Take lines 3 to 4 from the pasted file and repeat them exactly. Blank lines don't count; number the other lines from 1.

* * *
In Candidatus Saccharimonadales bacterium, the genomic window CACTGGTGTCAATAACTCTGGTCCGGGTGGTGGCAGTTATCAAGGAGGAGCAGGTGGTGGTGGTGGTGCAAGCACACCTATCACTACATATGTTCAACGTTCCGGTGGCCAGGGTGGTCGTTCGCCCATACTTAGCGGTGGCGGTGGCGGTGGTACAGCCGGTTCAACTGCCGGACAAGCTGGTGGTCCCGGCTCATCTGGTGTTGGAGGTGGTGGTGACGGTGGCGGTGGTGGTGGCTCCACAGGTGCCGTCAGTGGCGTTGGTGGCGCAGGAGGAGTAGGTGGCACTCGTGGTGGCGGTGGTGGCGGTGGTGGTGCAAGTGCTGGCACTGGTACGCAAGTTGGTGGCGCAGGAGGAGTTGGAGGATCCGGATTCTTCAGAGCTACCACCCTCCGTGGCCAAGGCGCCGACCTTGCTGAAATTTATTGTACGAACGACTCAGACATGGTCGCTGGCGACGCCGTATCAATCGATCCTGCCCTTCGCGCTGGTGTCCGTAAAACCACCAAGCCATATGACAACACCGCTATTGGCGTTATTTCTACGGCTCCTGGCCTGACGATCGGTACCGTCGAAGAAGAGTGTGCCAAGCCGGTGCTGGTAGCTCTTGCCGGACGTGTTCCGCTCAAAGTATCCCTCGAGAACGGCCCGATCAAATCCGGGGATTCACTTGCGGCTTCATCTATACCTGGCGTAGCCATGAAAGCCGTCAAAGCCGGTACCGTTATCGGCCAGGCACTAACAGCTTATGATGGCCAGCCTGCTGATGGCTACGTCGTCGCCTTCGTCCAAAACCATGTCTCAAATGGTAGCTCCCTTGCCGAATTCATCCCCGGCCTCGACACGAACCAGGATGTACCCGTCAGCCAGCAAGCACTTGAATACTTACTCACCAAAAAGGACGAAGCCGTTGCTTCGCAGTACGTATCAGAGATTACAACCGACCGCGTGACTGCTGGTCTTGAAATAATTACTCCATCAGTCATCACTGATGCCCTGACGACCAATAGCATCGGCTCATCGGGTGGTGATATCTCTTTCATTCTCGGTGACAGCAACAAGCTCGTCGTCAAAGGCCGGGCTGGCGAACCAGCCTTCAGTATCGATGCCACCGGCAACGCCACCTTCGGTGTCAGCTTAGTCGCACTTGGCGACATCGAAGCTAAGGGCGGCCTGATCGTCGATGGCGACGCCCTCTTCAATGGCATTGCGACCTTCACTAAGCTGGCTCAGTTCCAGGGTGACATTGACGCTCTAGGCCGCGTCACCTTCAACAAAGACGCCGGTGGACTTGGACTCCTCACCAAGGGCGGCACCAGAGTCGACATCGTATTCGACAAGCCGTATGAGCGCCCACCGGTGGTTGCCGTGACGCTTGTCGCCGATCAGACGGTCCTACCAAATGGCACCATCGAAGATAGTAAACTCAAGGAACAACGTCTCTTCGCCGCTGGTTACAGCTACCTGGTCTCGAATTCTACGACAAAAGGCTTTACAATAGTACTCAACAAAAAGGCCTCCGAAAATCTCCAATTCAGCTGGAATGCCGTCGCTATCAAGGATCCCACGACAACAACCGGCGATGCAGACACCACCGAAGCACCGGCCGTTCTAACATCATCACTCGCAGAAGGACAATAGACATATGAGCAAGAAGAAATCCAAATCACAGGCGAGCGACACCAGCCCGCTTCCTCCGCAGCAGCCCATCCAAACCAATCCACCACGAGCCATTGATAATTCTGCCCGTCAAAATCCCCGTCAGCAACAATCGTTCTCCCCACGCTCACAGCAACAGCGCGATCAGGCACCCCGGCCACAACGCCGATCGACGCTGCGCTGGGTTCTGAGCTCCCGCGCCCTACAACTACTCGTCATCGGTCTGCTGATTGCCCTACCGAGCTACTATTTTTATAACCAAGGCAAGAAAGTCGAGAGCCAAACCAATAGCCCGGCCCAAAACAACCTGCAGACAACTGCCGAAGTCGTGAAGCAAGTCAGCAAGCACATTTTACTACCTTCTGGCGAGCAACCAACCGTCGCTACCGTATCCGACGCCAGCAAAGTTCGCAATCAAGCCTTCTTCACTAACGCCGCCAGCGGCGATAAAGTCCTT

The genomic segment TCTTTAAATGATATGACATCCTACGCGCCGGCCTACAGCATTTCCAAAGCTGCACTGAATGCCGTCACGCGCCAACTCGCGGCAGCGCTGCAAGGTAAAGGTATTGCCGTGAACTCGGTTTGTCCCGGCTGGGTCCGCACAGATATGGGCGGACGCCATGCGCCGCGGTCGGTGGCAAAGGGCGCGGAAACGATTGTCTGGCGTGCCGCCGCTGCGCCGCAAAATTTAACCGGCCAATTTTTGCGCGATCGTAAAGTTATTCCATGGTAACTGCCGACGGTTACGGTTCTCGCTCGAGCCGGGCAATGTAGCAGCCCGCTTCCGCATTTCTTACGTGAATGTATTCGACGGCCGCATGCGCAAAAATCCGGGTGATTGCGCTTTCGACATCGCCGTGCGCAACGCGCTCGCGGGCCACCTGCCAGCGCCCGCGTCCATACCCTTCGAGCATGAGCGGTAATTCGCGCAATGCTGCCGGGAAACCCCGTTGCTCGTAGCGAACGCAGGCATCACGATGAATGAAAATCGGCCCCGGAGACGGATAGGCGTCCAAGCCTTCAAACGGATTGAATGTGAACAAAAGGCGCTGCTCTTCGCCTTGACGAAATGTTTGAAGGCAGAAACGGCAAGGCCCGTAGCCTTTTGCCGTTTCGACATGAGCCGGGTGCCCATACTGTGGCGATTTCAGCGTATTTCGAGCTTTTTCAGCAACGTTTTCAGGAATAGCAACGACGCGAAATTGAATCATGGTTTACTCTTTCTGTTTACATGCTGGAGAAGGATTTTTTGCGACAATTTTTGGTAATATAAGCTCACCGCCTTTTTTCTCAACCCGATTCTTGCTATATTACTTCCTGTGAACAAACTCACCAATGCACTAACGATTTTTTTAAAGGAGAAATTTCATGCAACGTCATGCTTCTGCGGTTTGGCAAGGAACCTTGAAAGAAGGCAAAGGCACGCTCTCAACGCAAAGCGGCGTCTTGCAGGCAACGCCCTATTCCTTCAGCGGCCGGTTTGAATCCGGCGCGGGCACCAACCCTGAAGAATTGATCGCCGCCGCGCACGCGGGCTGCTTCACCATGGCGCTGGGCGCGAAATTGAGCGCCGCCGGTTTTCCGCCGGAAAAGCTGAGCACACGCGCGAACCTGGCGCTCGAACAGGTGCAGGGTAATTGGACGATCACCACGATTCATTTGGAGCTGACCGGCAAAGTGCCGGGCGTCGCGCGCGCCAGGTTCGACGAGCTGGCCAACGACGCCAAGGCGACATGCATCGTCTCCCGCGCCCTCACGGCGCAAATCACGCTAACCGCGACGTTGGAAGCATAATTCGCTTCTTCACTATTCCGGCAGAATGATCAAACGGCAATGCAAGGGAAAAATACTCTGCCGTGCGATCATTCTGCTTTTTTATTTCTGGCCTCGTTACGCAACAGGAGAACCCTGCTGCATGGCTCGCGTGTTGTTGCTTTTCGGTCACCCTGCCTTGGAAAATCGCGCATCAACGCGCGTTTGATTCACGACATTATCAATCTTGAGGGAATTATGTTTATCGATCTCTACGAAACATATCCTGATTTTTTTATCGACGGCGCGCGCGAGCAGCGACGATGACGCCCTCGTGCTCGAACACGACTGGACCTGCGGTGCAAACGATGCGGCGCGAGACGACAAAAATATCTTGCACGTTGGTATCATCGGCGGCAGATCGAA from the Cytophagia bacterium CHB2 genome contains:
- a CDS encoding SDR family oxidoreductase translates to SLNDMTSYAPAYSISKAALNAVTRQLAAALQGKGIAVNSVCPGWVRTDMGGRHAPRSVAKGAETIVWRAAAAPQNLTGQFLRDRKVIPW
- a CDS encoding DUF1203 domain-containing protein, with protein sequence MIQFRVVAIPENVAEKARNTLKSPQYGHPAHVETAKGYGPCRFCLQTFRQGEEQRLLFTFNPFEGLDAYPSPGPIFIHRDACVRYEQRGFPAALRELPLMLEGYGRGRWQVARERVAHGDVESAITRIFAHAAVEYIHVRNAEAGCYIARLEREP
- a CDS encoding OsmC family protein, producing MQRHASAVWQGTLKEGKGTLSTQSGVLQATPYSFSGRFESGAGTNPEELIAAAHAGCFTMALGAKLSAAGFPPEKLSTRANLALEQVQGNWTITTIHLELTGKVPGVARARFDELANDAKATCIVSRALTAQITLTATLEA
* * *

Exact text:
- a CDS encoding SDR family oxidoreductase translates to SLNDMTSYAPAYSISKAALNAVTRQLAAALQGKGIAVNSVCPGWVRTDMGGRHAPRSVAKGAETIVWRAAAAPQNLTGQFLRDRKVIPW
- a CDS encoding DUF1203 domain-containing protein, with protein sequence MIQFRVVAIPENVAEKARNTLKSPQYGHPAHVETAKGYGPCRFCLQTFRQGEEQRLLFTFNPFEGLDAYPSPGPIFIHRDACVRYEQRGFPAALRELPLMLEGYGRGRWQVARERVAHGDVESAITRIFAHAAVEYIHVRNAEAGCYIARLEREP